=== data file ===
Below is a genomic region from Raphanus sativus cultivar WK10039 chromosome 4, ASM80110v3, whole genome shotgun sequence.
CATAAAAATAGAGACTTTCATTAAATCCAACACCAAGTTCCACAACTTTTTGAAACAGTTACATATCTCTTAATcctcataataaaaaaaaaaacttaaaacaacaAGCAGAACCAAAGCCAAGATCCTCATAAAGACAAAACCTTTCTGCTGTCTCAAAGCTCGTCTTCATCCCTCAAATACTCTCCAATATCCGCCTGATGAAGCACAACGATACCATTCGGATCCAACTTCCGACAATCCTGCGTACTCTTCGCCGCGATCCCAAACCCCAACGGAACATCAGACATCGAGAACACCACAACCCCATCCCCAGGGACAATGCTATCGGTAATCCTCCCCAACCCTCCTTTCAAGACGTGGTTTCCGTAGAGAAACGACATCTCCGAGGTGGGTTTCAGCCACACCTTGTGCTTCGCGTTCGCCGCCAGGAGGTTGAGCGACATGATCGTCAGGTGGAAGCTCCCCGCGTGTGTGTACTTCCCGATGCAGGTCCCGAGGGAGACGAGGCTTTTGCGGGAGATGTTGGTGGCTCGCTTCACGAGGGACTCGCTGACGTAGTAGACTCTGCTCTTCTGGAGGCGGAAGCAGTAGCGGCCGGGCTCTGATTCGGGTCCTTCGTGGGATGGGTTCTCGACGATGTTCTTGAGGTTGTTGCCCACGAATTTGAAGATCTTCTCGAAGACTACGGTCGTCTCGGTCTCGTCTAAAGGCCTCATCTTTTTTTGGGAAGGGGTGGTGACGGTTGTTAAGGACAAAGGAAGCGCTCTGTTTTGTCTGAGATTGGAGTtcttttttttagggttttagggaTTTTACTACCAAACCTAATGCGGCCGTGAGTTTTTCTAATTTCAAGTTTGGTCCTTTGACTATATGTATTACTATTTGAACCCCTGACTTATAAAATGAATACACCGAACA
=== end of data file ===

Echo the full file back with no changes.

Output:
Below is a genomic region from Raphanus sativus cultivar WK10039 chromosome 4, ASM80110v3, whole genome shotgun sequence.
CATAAAAATAGAGACTTTCATTAAATCCAACACCAAGTTCCACAACTTTTTGAAACAGTTACATATCTCTTAATcctcataataaaaaaaaaaacttaaaacaacaAGCAGAACCAAAGCCAAGATCCTCATAAAGACAAAACCTTTCTGCTGTCTCAAAGCTCGTCTTCATCCCTCAAATACTCTCCAATATCCGCCTGATGAAGCACAACGATACCATTCGGATCCAACTTCCGACAATCCTGCGTACTCTTCGCCGCGATCCCAAACCCCAACGGAACATCAGACATCGAGAACACCACAACCCCATCCCCAGGGACAATGCTATCGGTAATCCTCCCCAACCCTCCTTTCAAGACGTGGTTTCCGTAGAGAAACGACATCTCCGAGGTGGGTTTCAGCCACACCTTGTGCTTCGCGTTCGCCGCCAGGAGGTTGAGCGACATGATCGTCAGGTGGAAGCTCCCCGCGTGTGTGTACTTCCCGATGCAGGTCCCGAGGGAGACGAGGCTTTTGCGGGAGATGTTGGTGGCTCGCTTCACGAGGGACTCGCTGACGTAGTAGACTCTGCTCTTCTGGAGGCGGAAGCAGTAGCGGCCGGGCTCTGATTCGGGTCCTTCGTGGGATGGGTTCTCGACGATGTTCTTGAGGTTGTTGCCCACGAATTTGAAGATCTTCTCGAAGACTACGGTCGTCTCGGTCTCGTCTAAAGGCCTCATCTTTTTTTGGGAAGGGGTGGTGACGGTTGTTAAGGACAAAGGAAGCGCTCTGTTTTGTCTGAGATTGGAGTtcttttttttagggttttagggaTTTTACTACCAAACCTAATGCGGCCGTGAGTTTTTCTAATTTCAAGTTTGGTCCTTTGACTATATGTATTACTATTTGAACCCCTGACTTATAAAATGAATACACCGAACA